Global Warming and the Political Economy of Cities
Global warming will fundamentally alter the political economy of cities. A large number of cities will be in the front line of the most massive onslaughts of these changes. What do engineers and architects already know about how we can adjust our built environments? And how can ecological economists help to take us beyond the Stern Review on the Economics of Climate Change? Saskia Sassen is Centennial Professor at LSE and Professor, Committee on Global Thought at Columbia University. Her latest
Democracy or Dictatorship? Emerging Political Crisis in Pakistan
*Please note that due to a sudden change of venue, the beginning of this lecture is missing* Imran Khan is a member of the Pakistan parliament and Chairman of the Pakistan Tehreek-e-Insaf (Movement for Justice) which he established in 1997. He is also the founder of the Shaukat Khanum Memorial Cancer Hospital and Research Centre, Lahore. Khan is thought of by many in the cricketing world as being one of the finest all rounders to play the game and led the Pakistan cricket team to victory at the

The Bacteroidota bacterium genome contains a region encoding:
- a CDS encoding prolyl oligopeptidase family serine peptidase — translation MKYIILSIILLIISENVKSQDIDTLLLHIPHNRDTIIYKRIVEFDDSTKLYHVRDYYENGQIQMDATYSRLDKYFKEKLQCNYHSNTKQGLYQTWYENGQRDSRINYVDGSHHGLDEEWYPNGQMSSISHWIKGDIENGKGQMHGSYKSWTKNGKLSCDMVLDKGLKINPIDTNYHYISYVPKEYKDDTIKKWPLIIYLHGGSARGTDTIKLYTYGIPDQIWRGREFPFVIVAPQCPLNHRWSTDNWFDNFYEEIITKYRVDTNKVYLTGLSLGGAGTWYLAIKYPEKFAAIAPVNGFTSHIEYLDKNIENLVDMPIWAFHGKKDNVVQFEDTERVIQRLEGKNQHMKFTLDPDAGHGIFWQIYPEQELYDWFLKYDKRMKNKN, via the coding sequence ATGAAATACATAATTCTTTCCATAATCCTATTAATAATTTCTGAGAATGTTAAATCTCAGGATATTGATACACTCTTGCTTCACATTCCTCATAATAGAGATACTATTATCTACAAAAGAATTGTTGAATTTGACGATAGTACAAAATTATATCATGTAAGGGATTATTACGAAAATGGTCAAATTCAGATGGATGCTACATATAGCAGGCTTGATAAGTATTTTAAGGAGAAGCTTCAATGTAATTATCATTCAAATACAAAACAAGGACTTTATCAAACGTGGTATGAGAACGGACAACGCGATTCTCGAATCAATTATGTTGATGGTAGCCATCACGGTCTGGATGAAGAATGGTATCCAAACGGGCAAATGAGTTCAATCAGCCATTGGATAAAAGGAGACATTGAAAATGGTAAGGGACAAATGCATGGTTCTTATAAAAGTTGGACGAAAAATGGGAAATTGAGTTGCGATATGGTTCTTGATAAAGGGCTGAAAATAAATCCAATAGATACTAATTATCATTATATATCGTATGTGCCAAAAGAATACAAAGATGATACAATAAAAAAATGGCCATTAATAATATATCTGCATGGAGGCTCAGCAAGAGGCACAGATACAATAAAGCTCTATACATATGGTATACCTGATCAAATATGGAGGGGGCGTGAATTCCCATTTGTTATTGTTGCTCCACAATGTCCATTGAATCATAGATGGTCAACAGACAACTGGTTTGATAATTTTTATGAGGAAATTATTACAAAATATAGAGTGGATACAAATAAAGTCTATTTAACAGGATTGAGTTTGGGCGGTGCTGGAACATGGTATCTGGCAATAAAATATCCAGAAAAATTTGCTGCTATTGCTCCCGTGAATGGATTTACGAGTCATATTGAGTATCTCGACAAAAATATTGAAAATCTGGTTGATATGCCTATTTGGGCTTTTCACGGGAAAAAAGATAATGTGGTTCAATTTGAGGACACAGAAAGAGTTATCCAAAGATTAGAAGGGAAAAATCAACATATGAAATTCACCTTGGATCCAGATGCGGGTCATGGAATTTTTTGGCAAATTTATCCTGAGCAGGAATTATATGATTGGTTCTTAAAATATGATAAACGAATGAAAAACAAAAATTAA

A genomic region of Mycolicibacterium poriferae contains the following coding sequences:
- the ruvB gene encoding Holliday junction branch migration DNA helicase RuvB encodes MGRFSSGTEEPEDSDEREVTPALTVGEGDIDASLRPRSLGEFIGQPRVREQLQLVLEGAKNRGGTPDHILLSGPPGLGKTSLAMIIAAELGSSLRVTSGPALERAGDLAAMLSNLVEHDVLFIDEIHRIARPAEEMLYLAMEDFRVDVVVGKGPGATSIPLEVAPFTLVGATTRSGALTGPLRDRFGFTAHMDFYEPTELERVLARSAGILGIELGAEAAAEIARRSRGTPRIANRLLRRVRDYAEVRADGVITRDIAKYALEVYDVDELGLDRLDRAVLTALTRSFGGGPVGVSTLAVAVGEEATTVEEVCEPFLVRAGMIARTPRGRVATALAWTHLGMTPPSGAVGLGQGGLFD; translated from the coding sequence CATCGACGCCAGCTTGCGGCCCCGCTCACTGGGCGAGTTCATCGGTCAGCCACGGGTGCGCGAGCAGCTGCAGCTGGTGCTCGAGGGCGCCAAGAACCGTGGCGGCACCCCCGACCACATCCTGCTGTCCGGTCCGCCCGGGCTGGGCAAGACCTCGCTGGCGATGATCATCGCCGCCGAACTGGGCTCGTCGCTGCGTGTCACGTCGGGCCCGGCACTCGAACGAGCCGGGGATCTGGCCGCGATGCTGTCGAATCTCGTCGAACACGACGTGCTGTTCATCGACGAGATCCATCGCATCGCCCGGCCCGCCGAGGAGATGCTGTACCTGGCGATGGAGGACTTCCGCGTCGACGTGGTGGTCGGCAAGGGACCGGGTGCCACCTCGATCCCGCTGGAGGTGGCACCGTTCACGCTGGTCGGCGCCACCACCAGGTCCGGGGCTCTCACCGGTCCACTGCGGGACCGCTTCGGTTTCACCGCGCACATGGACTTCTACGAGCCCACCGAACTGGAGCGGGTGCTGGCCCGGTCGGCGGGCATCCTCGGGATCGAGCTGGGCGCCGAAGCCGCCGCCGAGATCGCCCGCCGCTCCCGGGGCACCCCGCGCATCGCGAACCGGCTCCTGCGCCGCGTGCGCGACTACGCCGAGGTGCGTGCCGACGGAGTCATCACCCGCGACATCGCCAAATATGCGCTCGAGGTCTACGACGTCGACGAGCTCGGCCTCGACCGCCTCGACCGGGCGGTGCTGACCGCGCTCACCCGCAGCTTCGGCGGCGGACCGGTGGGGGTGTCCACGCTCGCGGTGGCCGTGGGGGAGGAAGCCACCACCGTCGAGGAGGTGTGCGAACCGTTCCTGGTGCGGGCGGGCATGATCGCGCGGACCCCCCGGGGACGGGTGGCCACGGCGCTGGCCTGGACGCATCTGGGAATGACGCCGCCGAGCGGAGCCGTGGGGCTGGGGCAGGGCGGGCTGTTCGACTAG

Sustaining Growth and promoting inclusion in India's Economy and Society
Professor Stuart Corbridge is head of the Development Studies Institute, LSE. Mr Anwar Hasan, is managing director of Tata Ltd.UK. Professor S Parasuraman is Director of the Tata Institute of Social Sciences. Professor Sir Nicholas Stern is the IG Patel Professor of Economics & Government and director of the Asia Research Centre at LSE.